TUCHMAN: And Terri, I think that's good a advise for all of us not just military families. It is good way to end this interview.

Terri Barnes, thank you very much. BARNES: Absolutely. Thank you very much.

TUCHMAN: Tow trucks are now in huge demand after hurricane Sandy. But police are warning people, be careful because you might get ripped off by some of them.

(COMMERCIAL BREAK)

TUCHMAN: Investigators are trying to determine who is responsible for a fatal crash. It's a mile high mystery in the skies over Denver. Take a look at this. It is a strange object flying over the city. It's real video, not "the national enquirer" or anything. Nobody can explain it. Local resident shot this video from a hill top north of Denver. He said the fast moving object appears around noon a few times a week, this is not a one-time deal. Aviation experts say they don't know what it is, but they say it's not a bird or a plane, but they don't know what it is.

The beloved Twinkie, after 82 years could become a foreign import. As you may have already heard, Hostess brand is shutting down its company and won't be making any more of the iconic cookies. But according to the Christian Science monitor, the Twinkie may survive if a Mexican company has its way. Grupo Bimbo is the name of the company, the world's largest bread baking firm which already owns parts of Sara Lee is possibly vying to make a bid to buy Hostess and keep Twinkie around forever.

Vice president Biden is in New Jersey today to see first handed damage left behind from Sandy nearly three weeks ago. His toured the Jersey shore line in a Helicopter. Then, met with about 50 first responders in the Jersey shore and seaside heights, that the city with that roller coaster ended up in the ocean.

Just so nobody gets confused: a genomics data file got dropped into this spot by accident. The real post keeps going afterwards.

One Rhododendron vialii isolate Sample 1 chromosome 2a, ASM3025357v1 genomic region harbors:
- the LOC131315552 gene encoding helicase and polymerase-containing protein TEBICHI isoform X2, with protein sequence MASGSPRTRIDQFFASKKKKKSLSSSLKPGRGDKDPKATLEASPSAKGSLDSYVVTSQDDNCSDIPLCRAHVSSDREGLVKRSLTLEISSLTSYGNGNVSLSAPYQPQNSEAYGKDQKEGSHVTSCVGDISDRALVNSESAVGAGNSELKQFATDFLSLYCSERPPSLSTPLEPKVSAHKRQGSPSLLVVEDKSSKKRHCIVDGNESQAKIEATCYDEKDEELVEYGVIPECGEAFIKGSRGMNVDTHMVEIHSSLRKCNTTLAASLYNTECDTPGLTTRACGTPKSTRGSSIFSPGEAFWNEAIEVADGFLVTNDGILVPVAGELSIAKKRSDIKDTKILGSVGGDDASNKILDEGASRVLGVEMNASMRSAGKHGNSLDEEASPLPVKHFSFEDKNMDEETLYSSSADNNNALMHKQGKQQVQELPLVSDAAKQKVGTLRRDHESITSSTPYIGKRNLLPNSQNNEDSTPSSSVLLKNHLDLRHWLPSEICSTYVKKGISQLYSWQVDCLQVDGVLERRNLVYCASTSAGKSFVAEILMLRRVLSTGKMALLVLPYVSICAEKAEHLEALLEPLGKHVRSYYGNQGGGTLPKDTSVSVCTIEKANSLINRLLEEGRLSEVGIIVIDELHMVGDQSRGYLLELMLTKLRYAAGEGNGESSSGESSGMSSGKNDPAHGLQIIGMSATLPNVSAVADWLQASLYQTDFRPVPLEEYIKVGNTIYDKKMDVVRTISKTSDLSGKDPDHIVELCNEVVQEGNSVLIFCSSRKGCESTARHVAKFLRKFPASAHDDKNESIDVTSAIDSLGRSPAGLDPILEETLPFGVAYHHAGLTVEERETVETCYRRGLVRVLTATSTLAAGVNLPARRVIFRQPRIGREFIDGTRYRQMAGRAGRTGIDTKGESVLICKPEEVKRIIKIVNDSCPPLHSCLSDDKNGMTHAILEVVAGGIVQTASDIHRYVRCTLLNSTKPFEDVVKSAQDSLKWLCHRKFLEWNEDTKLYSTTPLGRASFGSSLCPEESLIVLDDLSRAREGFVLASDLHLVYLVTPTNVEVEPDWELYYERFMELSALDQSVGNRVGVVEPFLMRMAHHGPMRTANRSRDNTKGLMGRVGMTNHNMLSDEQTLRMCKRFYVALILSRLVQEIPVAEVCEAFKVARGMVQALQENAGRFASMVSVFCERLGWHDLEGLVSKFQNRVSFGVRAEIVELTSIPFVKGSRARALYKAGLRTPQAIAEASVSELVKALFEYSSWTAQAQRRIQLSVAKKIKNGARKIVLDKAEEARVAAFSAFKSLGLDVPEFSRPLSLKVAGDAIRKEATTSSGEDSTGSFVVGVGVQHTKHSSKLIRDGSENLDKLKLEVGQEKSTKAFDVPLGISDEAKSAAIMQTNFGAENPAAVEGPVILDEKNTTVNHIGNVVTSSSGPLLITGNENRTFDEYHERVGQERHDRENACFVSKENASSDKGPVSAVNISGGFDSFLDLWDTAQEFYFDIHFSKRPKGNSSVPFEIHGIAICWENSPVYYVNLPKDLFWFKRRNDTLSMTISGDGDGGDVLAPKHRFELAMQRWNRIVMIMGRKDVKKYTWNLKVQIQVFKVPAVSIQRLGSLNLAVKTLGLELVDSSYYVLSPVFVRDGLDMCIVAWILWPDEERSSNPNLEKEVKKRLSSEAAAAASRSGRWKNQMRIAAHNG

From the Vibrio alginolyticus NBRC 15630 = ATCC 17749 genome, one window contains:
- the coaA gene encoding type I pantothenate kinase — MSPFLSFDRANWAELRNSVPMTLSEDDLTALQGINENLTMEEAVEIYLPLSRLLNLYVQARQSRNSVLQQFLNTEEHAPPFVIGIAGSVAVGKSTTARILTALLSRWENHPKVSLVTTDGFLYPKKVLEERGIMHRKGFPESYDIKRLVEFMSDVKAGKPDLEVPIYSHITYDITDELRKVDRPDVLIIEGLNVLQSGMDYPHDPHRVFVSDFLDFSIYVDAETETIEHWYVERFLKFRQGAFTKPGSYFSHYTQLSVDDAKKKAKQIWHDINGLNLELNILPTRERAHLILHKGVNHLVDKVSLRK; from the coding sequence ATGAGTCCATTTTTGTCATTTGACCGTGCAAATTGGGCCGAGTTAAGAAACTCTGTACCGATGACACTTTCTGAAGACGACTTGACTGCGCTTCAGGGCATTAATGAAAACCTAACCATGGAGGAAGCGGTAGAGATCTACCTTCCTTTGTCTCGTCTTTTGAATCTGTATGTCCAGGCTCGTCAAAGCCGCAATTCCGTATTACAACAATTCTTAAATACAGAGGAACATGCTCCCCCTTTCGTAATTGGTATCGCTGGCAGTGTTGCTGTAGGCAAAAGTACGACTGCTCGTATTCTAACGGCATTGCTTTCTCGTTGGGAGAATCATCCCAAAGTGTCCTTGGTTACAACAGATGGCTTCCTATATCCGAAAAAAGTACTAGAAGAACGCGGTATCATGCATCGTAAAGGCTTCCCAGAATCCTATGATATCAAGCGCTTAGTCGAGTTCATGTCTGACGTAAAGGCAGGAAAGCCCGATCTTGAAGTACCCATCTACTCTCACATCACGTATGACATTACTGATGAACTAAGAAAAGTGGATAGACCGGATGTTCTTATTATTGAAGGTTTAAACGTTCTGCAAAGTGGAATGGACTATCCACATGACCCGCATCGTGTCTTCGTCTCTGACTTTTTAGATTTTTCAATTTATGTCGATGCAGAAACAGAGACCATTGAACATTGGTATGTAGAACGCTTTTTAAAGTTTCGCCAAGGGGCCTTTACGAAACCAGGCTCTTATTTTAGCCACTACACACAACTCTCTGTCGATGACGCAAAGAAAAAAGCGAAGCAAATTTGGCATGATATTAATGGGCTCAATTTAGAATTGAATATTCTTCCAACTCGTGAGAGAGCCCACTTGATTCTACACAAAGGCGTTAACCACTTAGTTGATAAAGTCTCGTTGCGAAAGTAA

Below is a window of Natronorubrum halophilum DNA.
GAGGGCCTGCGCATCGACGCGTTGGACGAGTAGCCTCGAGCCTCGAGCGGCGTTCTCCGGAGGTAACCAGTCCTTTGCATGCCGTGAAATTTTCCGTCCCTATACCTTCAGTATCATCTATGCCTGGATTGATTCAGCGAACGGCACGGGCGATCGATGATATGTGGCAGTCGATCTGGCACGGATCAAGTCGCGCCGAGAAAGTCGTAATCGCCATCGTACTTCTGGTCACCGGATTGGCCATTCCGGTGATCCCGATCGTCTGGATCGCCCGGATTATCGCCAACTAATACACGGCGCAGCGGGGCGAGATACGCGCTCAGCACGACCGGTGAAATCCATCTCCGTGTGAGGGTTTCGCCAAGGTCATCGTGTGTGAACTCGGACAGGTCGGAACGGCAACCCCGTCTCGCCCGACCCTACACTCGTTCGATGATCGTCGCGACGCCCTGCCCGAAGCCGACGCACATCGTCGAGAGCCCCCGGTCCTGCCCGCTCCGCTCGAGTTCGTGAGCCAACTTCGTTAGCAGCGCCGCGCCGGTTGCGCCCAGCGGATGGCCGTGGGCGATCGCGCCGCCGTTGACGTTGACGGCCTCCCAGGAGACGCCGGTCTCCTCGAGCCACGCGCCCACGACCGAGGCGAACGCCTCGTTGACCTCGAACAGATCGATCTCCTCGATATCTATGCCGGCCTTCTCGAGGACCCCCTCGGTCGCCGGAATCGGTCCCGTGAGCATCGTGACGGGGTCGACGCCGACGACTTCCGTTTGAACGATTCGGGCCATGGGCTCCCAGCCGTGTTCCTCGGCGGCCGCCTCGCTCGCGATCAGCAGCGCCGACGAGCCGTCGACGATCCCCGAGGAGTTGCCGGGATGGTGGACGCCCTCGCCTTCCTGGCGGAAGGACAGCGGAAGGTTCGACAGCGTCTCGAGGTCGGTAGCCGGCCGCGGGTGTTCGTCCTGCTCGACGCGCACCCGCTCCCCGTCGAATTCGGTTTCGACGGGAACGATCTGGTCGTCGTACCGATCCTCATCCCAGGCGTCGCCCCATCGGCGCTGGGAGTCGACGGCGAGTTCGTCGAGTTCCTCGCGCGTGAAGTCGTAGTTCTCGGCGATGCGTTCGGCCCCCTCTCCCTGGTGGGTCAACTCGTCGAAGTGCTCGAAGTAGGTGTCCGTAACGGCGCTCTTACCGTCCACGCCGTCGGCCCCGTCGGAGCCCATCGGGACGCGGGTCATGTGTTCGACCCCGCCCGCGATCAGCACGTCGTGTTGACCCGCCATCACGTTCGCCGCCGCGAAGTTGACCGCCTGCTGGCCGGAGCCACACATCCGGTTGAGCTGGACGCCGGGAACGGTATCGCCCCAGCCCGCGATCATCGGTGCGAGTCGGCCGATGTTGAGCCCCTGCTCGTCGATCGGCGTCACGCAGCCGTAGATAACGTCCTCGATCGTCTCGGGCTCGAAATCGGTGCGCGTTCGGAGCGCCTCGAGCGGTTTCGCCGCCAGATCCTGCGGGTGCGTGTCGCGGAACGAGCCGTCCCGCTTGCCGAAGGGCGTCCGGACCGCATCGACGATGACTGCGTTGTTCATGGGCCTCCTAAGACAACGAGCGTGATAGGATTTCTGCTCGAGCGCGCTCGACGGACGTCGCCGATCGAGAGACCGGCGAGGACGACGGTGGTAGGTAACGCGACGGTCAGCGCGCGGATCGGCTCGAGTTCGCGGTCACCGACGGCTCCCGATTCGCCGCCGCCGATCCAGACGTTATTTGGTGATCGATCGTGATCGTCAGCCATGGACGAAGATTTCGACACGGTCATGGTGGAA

His visit will also include a stop in the north jersey city of Hoboken.

Sandy's clean up is full of twists and turns at a time, thieves and con artists. We see it all the time in disasters. It is really disgusting. For one thing, some towing companies may be taken advantage of disaster stealing cars and leaving owners in a lurch.

CNN national correspondent Susan Candiotti goes for a ride with cops trying to put the brakes on the can.

(BEGIN VIDEOTAPE)

SUSAN CANDIOTTI, CNN NATIONAL CORRESPONDENT: Tow trucks are in huge demand after Sandy and police are keeping an eye on them.

Since the storm, they have been clearing the way for emergency vehicles, getting rid of destroyed cars, hauling away boats swept into the middle of the street. But as police learned in Katrina, disasters are prime territory for shady operators to steal cars targeting older models that can be sold at junk yard without paperwork, $500 a pot.

We shadowed the New York police auto crime unit, spot checking towers, making sure they're to towing the line.

JOSEPH WEDGE, DETECTIVE, NYPD AUTO CRIMES: The truck that isn't marked, they might not have the proper equipment on the truck. Not proper documents, unlicensed drivers, not paperwork.

CANDIOTTI: At night it's often easier to get away with illegal tows.

WEDGE: its pitch black out here, you can't see anything. It's very dark, they can sneak in and out neighborhoods, grab cars and leave.

CANDIOTTI: Along the way we lot at this spot where a lot of tow trucks have dropped off their vehicles. You see the markings here? It has to do with the insurance company and you can see the condensation that still inside this car.

Over here, this SUV is filled with mock from the ocean. What a mess inside that engine. And this car still has water in the headlights. Let's give it a shake so you can see it.

CANDIOTTI: Most are totals, some of the auction for parts and others will be sold often without the buyer knowing it was in a flood and that can be a safety hazard.